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Police: Bystanders rescue woman yelling for help during kidnapping

Police are investigating an attempted robbery in which a Hilo area convenience store employee was forced into her car by a masked robber early Tuesday morning.

Shortly after midnight, police received a report of a woman yelling for assistance in the area of Leilani Street and Kanoelehua Avenue. Responding officers determined that a male suspect attempted to rob the Minit Stop employee but fled after residents in the area responded to the 53-year-old woman’s calls for help.

According to a Hawaii County Police Department report, the suspect demanded money before forcing the woman into her vehicle. He then entered the vehicle himself and forced the employee to drive from the store after brandishing a knife. After driving a short distance the victim was able to get the attention of nearby residents.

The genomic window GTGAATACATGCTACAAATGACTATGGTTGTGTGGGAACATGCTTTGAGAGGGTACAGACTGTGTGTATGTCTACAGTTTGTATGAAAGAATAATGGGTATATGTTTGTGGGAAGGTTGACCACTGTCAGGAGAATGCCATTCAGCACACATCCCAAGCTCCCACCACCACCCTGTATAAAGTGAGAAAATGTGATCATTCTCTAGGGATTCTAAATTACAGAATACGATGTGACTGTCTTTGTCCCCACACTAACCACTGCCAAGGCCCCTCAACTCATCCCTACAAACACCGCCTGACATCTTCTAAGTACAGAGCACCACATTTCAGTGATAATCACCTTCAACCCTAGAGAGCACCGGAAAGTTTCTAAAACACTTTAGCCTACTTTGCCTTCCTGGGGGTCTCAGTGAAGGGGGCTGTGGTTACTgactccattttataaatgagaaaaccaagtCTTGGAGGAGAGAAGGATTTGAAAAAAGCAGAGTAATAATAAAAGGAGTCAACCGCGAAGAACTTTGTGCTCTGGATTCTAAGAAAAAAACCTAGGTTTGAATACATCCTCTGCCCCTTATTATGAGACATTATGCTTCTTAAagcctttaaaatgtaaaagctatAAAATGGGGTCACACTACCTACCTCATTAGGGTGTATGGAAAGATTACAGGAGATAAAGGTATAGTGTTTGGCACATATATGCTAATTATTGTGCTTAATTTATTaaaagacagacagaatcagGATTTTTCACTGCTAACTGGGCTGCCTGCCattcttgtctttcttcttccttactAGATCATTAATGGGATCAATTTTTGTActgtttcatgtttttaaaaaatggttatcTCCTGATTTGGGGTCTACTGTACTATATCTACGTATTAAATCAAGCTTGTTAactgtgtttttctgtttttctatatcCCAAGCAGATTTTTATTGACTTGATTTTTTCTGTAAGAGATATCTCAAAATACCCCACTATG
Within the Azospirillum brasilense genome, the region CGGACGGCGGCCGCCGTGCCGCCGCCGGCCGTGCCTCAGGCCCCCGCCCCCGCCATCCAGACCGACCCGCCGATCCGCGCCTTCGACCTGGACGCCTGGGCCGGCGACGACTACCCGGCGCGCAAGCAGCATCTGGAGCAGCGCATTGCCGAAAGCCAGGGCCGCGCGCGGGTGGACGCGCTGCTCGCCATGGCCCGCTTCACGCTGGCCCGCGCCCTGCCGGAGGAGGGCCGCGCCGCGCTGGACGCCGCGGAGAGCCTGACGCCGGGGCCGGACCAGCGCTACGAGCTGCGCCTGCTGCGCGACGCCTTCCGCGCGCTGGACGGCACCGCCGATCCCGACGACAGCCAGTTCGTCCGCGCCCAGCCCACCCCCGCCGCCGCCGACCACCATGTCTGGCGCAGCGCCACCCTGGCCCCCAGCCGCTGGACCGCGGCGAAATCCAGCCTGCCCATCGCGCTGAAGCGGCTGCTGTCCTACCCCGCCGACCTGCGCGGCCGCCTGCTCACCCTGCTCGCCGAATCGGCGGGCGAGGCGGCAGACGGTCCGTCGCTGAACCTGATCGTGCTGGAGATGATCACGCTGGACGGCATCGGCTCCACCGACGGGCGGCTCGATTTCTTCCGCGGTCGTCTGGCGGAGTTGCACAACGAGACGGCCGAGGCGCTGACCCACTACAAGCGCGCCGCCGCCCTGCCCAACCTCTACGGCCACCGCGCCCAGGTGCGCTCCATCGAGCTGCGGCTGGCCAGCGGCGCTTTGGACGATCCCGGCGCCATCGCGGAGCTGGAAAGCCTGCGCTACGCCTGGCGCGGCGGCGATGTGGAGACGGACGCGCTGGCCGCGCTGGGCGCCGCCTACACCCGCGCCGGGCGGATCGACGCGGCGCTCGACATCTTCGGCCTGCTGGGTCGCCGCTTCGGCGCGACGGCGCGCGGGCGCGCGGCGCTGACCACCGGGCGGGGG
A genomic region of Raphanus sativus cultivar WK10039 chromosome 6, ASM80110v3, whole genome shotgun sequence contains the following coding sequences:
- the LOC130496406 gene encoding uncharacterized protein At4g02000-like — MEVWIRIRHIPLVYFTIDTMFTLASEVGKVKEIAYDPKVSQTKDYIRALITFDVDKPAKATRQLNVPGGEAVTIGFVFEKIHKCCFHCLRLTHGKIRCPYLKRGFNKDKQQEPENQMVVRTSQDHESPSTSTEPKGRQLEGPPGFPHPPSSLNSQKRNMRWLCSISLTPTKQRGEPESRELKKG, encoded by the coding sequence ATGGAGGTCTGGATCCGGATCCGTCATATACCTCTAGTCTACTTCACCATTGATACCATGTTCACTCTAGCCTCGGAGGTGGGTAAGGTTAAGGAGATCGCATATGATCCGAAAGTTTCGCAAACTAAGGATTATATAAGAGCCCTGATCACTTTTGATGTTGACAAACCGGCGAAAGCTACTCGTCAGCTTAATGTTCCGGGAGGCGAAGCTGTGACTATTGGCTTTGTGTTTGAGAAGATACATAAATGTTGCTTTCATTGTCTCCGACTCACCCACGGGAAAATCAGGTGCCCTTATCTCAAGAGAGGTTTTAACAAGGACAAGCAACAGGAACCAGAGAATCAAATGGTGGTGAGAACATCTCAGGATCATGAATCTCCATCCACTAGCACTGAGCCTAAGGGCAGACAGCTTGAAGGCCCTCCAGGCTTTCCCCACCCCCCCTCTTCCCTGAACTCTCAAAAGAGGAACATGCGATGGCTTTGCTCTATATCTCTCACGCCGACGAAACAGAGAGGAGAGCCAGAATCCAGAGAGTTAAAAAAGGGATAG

The suspect then got out of the vehicle and fled on foot on Kalanikoa Street. Police said they recovered evidence left by the suspect and video surveillance from the store.

The woman was not injured.

The case is classified as a first-degree attempted robbery, first-degree unauthorized entry into a motor vehicle and kidnapping.

The suspect is described as being in his late teens or early 20s, approximately 5-foot-6 inches tall, about 150-pounds, with dark colored shoulder length hair. He was last seen wearing a dark-colored long-sleeve shirt and long shorts.

Police ask anyone with any information about this incident or anyone who may know the identity of the suspect to contact Detective Tuckloy Aurello at (808) 961-2385 or tuckloy.aurello@hawaiicounty.gov or Crime Stoppers at (808) 961-8300 .

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    • Being originally from Hilo and with Family still there. Hilo and the surrounding communities have changed for the worst. Sorry to say, but the influx of transplants have really changed the profile of what was a nice place to potentially develop a University / Research Facility, Geothermal Research and Development and a Retirement Community. This could have been marketed to a population that we wanted to bring into the Community versus what we have now.

  • At least the community responded. Hilo wasn’t dangerous like that when I visited relatives as a child. Around Honolulu, I don’t know anymore. Good nothing worse happened.

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